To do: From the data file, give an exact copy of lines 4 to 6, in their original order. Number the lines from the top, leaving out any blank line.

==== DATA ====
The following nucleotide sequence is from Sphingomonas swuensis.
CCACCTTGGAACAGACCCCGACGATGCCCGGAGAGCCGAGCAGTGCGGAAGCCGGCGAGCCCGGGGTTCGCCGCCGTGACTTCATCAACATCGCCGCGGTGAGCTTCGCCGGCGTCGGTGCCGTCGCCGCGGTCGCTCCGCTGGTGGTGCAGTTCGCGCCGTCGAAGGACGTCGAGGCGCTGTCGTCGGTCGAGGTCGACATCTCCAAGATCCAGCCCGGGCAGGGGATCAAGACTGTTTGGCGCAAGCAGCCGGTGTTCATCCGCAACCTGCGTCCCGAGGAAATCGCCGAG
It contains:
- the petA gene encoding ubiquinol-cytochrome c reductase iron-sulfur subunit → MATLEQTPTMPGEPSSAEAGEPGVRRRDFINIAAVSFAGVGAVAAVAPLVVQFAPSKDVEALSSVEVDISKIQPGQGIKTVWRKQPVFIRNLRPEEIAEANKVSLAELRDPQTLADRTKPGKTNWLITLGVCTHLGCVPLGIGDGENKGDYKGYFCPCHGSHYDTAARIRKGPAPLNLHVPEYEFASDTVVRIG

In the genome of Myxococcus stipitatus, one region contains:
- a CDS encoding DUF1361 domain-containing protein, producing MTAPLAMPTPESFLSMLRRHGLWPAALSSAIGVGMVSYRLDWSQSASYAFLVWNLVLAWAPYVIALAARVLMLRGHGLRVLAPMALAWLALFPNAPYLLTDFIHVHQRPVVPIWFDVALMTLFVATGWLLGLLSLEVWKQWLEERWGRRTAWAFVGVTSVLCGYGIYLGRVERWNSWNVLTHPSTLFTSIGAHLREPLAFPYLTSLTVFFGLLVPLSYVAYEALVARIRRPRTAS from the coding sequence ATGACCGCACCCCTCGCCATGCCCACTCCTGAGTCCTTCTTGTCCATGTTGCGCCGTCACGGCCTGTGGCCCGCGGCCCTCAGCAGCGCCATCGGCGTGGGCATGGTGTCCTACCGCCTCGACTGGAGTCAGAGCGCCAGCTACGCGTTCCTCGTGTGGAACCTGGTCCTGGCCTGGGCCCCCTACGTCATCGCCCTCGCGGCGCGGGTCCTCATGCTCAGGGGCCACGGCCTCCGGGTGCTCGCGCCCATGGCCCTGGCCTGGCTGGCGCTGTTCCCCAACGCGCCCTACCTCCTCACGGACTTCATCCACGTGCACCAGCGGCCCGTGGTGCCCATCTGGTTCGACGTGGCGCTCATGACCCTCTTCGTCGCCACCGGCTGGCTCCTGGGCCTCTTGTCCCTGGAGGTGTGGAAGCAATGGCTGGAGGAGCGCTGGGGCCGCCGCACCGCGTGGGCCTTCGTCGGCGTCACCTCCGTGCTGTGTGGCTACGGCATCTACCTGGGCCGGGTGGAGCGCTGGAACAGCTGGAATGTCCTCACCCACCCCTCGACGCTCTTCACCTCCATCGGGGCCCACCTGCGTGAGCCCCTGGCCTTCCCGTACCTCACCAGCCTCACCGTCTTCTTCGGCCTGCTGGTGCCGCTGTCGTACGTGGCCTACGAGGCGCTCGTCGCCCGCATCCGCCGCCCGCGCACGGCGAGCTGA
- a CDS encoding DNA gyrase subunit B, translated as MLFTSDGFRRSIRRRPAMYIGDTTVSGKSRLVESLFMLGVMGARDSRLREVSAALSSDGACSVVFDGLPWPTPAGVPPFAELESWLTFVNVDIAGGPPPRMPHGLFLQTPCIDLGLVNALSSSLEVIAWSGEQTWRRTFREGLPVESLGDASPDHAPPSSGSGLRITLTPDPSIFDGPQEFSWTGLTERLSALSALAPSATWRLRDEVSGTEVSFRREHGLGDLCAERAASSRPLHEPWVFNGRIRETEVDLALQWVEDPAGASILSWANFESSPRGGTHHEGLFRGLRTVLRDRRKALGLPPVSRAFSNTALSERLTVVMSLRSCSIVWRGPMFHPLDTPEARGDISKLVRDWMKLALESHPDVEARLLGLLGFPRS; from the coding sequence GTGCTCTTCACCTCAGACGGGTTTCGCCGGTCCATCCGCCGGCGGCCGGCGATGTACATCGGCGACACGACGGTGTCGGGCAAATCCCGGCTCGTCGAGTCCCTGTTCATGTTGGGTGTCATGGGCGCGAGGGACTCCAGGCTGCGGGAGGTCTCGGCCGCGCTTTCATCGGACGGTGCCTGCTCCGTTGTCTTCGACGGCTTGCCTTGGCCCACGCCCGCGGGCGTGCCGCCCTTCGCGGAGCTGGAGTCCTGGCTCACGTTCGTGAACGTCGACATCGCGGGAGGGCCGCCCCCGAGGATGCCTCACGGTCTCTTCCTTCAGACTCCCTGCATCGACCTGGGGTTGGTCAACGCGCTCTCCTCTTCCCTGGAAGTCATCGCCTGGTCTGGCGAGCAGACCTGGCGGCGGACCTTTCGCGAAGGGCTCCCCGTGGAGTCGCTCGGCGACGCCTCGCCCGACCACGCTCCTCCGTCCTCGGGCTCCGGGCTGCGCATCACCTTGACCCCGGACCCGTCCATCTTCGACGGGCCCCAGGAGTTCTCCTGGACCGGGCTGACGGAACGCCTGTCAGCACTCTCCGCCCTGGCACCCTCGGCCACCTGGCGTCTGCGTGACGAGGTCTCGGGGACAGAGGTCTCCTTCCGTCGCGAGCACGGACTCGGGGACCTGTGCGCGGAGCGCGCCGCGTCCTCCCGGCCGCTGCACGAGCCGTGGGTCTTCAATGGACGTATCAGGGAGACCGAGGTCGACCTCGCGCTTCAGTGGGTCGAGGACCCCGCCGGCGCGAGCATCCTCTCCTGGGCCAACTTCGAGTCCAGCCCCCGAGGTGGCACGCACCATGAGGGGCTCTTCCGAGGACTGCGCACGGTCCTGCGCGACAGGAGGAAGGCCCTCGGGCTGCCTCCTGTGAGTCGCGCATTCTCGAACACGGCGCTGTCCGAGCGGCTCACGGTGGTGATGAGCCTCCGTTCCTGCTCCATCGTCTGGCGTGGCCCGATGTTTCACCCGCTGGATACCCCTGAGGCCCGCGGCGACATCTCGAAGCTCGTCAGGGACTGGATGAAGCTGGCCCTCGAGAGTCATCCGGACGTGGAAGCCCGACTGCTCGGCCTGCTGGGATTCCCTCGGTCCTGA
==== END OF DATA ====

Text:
- the petA gene encoding ubiquinol-cytochrome c reductase iron-sulfur subunit → MATLEQTPTMPGEPSSAEAGEPGVRRRDFINIAAVSFAGVGAVAAVAPLVVQFAPSKDVEALSSVEVDISKIQPGQGIKTVWRKQPVFIRNLRPEEIAEANKVSLAELRDPQTLADRTKPGKTNWLITLGVCTHLGCVPLGIGDGENKGDYKGYFCPCHGSHYDTAARIRKGPAPLNLHVPEYEFASDTVVRIG

In the genome of Myxococcus stipitatus, one region contains:
- a CDS encoding DUF1361 domain-containing protein, producing MTAPLAMPTPESFLSMLRRHGLWPAALSSAIGVGMVSYRLDWSQSASYAFLVWNLVLAWAPYVIALAARVLMLRGHGLRVLAPMALAWLALFPNAPYLLTDFIHVHQRPVVPIWFDVALMTLFVATGWLLGLLSLEVWKQWLEERWGRRTAWAFVGVTSVLCGYGIYLGRVERWNSWNVLTHPSTLFTSIGAHLREPLAFPYLTSLTVFFGLLVPLSYVAYEALVARIRRPRTAS from the coding sequence ATGACCGCACCCCTCGCCATGCCCACTCCTGAGTCCTTCTTGTCCATGTTGCGCCGTCACGGCCTGTGGCCCGCGGCCCTCAGCAGCGCCATCGGCGTGGGCATGGTGTCCTACCGCCTCGACTGGAGTCAGAGCGCCAGCTACGCGTTCCTCGTGTGGAACCTGGTCCTGGCCTGGGCCCCCTACGTCATCGCCCTCGCGGCGCGGGTCCTCATGCTCAGGGGCCACGGCCTCCGGGTGCTCGCGCCCATGGCCCTGGCCTGGCTGGCGCTGTTCCCCAACGCGCCCTACCTCCTCACGGACTTCATCCACGTGCACCAGCGGCCCGTGGTGCCCATCTGGTTCGACGTGGCGCTCATGACCCTCTTCGTCGCCACCGGCTGGCTCCTGGGCCTCTTGTCCCTGGAGGTGTGGAAGCAATGGCTGGAGGAGCGCTGGGGCCGCCGCACCGCGTGGGCCTTCGTCGGCGTCACCTCCGTGCTGTGTGGCTACGGCATCTACCTGGGCCGGGTGGAGCGCTGGAACAGCTGGAATGTCCTCACCCACCCCTCGACGCTCTTCACCTCCATCGGGGCCCACCTGCGTGAGCCCCTGGCCTTCCCGTACCTCACCAGCCTCACCGTCTTCTTCGGCCTGCTGGTGCCGCTGTCGTACGTGGCCTACGAGGCGCTCGTCGCCCGCATCCGCCGCCCGCGCACGGCGAGCTGA